The original article by Timothy Fanning appeared in the Herald-Tribune on March 12, 2021.
For Jon Thaxton, transforming the dream of an urban oasis on downtown Sarasota’s bayfront into reality would take one pathway to success and a thousand to failure.
One step at a time, and after nearly a decade of planning and community collaboration, that path to build The Bay project finally broke into a clearing this week.
With more than $10 million in the bank and a site plan approved by City Hall, the first phase of an ambitious yearslong effort to redevelop 53 acres of city-owned land south of the Van Wezel Performing Arts Hall into parkland will break ground in a few weeks.
Spread across 10 acres on Sarasota’s cherished waterfront north of Boulevard of the Arts, it is hoped the park’s amenities will satisfy the interests of residents and visitors for generations to come.
An open lawn, a food and beverage pavilion, a walkable mangrove bayou and a circular sunset boardwalk over the Sarasota Bay, leaves ample room for what members of The Bay Park Conservancy anticipate will be a welcoming space for all of Sarasota.
“Let’s celebrate the victory but now let’s look forward,” said Thaxton, a former county commissioner and senior vice president for community investment for the Gulf Coast Community Foundation. He’s been an at-large consultant for the project since the beginning.
“We need to move on to the next step,” he said. “We need to keep the momentum going while we have it.”
Over the next few weeks, Sarasota will begin to pull building permits. Construction on the lawns, the paths and the restroom pavilion is expected to begin within the next month. The lawn portion will likely open next spring.
The U.S. Army Corps of Engineers will also need to grant a permit to build the circular boardwalk over Sarasota Bay – something The Bay Conservancy expects will happen over the next year. Work on the boardwalk will likely wrap up by 2023.
In the coming months, the city will craft certain operating details, including park hours. The project has drawn opposition from residents of nearby Condo on the Bay. They have taken issue with the circular boardwalk and the interlocal financing agreement. They have also raised concern about potential noise from outdoor events and other issues – items that will be worked out later.
Those involved with the project since the beginning expressed a range of emotions this week, from relief to utter excitement.
“I was thrilled and super excited for the possibilities for the future,” said Michael Klauber, the president and founder of Michael’s On East.
Klauber originally envisioned the idea back in 2013 after he, Thaxton and others visited a dilapidated railway yard in Nashville. The project, now dubbed Nashville Yards, transformed the edge of downtown into a vibrant park and residential area.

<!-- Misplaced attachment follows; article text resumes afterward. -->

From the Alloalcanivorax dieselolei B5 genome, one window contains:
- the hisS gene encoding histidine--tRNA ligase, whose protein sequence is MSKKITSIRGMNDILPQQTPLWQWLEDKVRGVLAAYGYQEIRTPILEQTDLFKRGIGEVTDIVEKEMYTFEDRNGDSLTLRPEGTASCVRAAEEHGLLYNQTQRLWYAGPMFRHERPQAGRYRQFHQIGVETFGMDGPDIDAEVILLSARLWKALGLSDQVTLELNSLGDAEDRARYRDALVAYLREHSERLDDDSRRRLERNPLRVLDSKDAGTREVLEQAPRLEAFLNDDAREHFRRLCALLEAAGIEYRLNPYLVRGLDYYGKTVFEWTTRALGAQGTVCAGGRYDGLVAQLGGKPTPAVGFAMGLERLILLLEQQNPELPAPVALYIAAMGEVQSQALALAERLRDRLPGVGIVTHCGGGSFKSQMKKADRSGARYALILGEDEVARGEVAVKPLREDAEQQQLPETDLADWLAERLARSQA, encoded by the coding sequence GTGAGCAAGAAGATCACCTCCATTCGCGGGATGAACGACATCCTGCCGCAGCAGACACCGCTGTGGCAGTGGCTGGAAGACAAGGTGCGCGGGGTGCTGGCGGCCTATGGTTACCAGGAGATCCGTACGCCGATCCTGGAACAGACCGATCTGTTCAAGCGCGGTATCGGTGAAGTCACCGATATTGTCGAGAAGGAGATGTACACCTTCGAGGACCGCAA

“Why couldn’t we do something fabulous with all this space on our bayfront,” Klauber recalled thinking. He said it out loud after visiting Nashville. “I said hey, why can’t we do that in Sarasota.”
“I got strange looks,” Klauber said.
But it didn’t take long for the idea to build momentum. Thaxton jumped on board, as did Visit Sarasota president Virginia Haley and so many others.
Later that year, Bayfront 20:20 was formed. The goal was to create consensus among community and neighborhood leaders about what the future could be for the bayfront. Leaders then sought buy-in from the Sarasota City Commission.
In 2017, The Sarasota Bayfront Planning Organization, an independent not-for-profit organization led by community and business leaders, was founded to implement the long-term master plan for the park. The firm would later be renamed to the Bay Park Conservancy. Boston firm Sasaki was tapped to lead the redevelopment effort. The City Commission approved the master plan a year later.
In 2019, the commission voted to approve the partnership between the city and The Bay Park Conservancy, allowing the organization to take the lead on new building developments and authorizing them to move forward with the first phase of the project.
After city commissioners approved an implementation plan for the project’s first phase, the organization quickly went to work by remodeling The Foundation Garden near Boulevard of the Arts, breaking ground on the Mangrove Walkway. The western portion opened in October and features a new pedestrian and bicycle path, new landscaping and benches.
In November, the city and county finalized an agreement to create a $200 million funding deal for The Bay – a substantial accomplishment because the city and Sarasota County were recently at odds over a similar funding arrangement for a different project. Over the next 30 years, a special taxing district will generate money for The Bay Park and the future Sarasota Performing Arts Center.
“It’s impossible to over speak the value that was attained by getting a strong vote of confidence from city commissioners,” Thaxton said the afternoon following the City Commission meeting. “That is going to play very heavily in the minds of future donors.”
The Bay still needs about $16 million to complete the first phase of The Bay, recent financial records show. That’s enough to complete the upland park and The Bay Conservancy will spend the next year raising money for the construction of the circular boardwalk. In all, $32 million is needed to complete the first phase of the project.
The money generated from the special financing district will go toward the construction of the remainder of the park.
Bill Waddill, The Bay’s chief implementation officer, says he’s just excited to start construction.
“To finally be at the point where we can actually break ground on our first big phase is just … I’m really excited to be at this point,” Waddill said. “We’ve got a fantastic design and we can’t wait to implement it and provide a great place for our community to come and enjoy.”